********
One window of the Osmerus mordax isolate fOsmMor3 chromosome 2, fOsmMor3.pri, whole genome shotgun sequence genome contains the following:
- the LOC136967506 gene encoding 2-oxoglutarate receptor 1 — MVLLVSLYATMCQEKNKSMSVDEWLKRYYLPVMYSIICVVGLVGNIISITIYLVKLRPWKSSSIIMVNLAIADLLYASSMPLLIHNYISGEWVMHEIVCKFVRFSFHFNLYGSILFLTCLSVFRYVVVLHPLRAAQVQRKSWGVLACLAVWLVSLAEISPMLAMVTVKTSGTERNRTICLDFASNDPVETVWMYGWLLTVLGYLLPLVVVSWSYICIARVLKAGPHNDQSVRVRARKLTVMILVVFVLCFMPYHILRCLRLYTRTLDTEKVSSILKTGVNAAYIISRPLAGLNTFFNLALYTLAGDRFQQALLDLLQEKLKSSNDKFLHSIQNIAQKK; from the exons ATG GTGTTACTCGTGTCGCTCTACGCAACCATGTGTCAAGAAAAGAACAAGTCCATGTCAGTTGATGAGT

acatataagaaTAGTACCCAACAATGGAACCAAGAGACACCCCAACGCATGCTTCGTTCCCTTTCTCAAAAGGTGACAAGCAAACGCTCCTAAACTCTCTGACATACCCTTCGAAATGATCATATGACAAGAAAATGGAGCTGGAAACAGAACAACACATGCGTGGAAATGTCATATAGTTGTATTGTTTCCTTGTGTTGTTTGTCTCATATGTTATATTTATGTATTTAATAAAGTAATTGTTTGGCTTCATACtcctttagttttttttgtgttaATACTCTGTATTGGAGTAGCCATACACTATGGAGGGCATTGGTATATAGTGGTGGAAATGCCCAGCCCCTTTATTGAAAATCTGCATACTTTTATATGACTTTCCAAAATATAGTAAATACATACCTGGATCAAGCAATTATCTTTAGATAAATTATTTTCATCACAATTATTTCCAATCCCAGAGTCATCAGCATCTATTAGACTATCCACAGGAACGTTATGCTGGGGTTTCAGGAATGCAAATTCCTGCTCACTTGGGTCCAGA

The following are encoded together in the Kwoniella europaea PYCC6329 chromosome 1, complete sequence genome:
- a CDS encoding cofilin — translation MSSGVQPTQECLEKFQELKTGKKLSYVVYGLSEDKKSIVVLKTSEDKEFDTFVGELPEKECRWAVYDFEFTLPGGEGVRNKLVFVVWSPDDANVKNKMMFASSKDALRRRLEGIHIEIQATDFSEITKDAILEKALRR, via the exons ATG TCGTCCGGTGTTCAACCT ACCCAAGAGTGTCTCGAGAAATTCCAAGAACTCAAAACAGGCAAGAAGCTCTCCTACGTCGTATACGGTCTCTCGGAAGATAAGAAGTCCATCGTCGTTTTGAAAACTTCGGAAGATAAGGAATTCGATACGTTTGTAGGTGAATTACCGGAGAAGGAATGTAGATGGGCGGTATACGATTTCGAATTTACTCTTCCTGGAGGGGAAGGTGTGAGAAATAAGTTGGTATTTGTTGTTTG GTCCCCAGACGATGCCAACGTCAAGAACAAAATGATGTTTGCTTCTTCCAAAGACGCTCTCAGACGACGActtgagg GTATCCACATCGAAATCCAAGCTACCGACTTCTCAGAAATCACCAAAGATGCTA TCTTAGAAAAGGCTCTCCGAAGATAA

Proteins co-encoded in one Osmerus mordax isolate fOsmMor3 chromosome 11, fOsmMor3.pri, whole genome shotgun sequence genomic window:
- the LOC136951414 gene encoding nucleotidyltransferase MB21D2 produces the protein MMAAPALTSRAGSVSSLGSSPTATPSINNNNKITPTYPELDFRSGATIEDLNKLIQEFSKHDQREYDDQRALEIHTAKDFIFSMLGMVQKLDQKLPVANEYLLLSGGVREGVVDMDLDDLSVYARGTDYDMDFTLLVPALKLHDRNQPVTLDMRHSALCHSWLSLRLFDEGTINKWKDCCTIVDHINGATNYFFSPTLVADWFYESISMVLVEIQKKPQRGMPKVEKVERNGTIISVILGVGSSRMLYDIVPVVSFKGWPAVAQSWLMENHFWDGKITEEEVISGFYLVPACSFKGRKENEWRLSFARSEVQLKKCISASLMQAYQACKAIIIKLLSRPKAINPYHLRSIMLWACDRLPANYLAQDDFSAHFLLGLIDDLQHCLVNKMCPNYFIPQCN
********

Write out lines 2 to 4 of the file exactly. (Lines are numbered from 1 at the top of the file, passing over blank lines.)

- the LOC136967506 gene encoding 2-oxoglutarate receptor 1 — MVLLVSLYATMCQEKNKSMSVDEWLKRYYLPVMYSIICVVGLVGNIISITIYLVKLRPWKSSSIIMVNLAIADLLYASSMPLLIHNYISGEWVMHEIVCKFVRFSFHFNLYGSILFLTCLSVFRYVVVLHPLRAAQVQRKSWGVLACLAVWLVSLAEISPMLAMVTVKTSGTERNRTICLDFASNDPVETVWMYGWLLTVLGYLLPLVVVSWSYICIARVLKAGPHNDQSVRVRARKLTVMILVVFVLCFMPYHILRCLRLYTRTLDTEKVSSILKTGVNAAYIISRPLAGLNTFFNLALYTLAGDRFQQALLDLLQEKLKSSNDKFLHSIQNIAQKK; from the exons ATG GTGTTACTCGTGTCGCTCTACGCAACCATGTGTCAAGAAAAGAACAAGTCCATGTCAGTTGATGAGT

acatataagaaTAGTACCCAACAATGGAACCAAGAGACACCCCAACGCATGCTTCGTTCCCTTTCTCAAAAGGTGACAAGCAAACGCTCCTAAACTCTCTGACATACCCTTCGAAATGATCATATGACAAGAAAATGGAGCTGGAAACAGAACAACACATGCGTGGAAATGTCATATAGTTGTATTGTTTCCTTGTGTTGTTTGTCTCATATGTTATATTTATGTATTTAATAAAGTAATTGTTTGGCTTCATACtcctttagttttttttgtgttaATACTCTGTATTGGAGTAGCCATACACTATGGAGGGCATTGGTATATAGTGGTGGAAATGCCCAGCCCCTTTATTGAAAATCTGCATACTTTTATATGACTTTCCAAAATATAGTAAATACATACCTGGATCAAGCAATTATCTTTAGATAAATTATTTTCATCACAATTATTTCCAATCCCAGAGTCATCAGCATCTATTAGACTATCCACAGGAACGTTATGCTGGGGTTTCAGGAATGCAAATTCCTGCTCACTTGGGTCCAGA

The following are encoded together in the Kwoniella europaea PYCC6329 chromosome 1, complete sequence genome: